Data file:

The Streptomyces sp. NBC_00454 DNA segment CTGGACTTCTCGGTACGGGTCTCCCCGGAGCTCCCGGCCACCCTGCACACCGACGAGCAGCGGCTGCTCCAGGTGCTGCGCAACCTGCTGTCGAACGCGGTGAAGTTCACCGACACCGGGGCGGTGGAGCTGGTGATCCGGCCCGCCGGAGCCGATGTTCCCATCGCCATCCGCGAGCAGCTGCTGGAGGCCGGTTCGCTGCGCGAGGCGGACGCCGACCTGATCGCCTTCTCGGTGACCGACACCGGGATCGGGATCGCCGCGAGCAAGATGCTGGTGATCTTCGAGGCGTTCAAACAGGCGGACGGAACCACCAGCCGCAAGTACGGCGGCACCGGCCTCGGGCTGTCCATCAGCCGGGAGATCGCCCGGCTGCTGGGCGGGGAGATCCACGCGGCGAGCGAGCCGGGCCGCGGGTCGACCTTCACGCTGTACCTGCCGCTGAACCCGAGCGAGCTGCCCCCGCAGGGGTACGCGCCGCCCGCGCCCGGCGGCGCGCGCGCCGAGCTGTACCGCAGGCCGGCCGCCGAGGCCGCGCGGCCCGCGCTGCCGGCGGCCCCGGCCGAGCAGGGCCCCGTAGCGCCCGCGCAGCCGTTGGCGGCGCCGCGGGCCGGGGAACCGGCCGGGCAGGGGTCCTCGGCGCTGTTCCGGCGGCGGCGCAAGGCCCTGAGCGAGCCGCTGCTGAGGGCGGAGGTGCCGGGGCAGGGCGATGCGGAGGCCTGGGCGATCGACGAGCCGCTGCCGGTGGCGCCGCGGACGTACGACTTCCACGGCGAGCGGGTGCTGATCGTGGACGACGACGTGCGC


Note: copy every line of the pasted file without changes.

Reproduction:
The Streptomyces sp. NBC_00454 DNA segment CTGGACTTCTCGGTACGGGTCTCCCCGGAGCTCCCGGCCACCCTGCACACCGACGAGCAGCGGCTGCTCCAGGTGCTGCGCAACCTGCTGTCGAACGCGGTGAAGTTCACCGACACCGGGGCGGTGGAGCTGGTGATCCGGCCCGCCGGAGCCGATGTTCCCATCGCCATCCGCGAGCAGCTGCTGGAGGCCGGTTCGCTGCGCGAGGCGGACGCCGACCTGATCGCCTTCTCGGTGACCGACACCGGGATCGGGATCGCCGCGAGCAAGATGCTGGTGATCTTCGAGGCGTTCAAACAGGCGGACGGAACCACCAGCCGCAAGTACGGCGGCACCGGCCTCGGGCTGTCCATCAGCCGGGAGATCGCCCGGCTGCTGGGCGGGGAGATCCACGCGGCGAGCGAGCCGGGCCGCGGGTCGACCTTCACGCTGTACCTGCCGCTGAACCCGAGCGAGCTGCCCCCGCAGGGGTACGCGCCGCCCGCGCCCGGCGGCGCGCGCGCCGAGCTGTACCGCAGGCCGGCCGCCGAGGCCGCGCGGCCCGCGCTGCCGGCGGCCCCGGCCGAGCAGGGCCCCGTAGCGCCCGCGCAGCCGTTGGCGGCGCCGCGGGCCGGGGAACCGGCCGGGCAGGGGTCCTCGGCGCTGTTCCGGCGGCGGCGCAAGGCCCTGAGCGAGCCGCTGCTGAGGGCGGAGGTGCCGGGGCAGGGCGATGCGGAGGCCTGGGCGATCGACGAGCCGCTGCCGGTGGCGCCGCGGACGTACGACTTCCACGGCGAGCGGGTGCTGATCGTGGACGACGACGTGCGC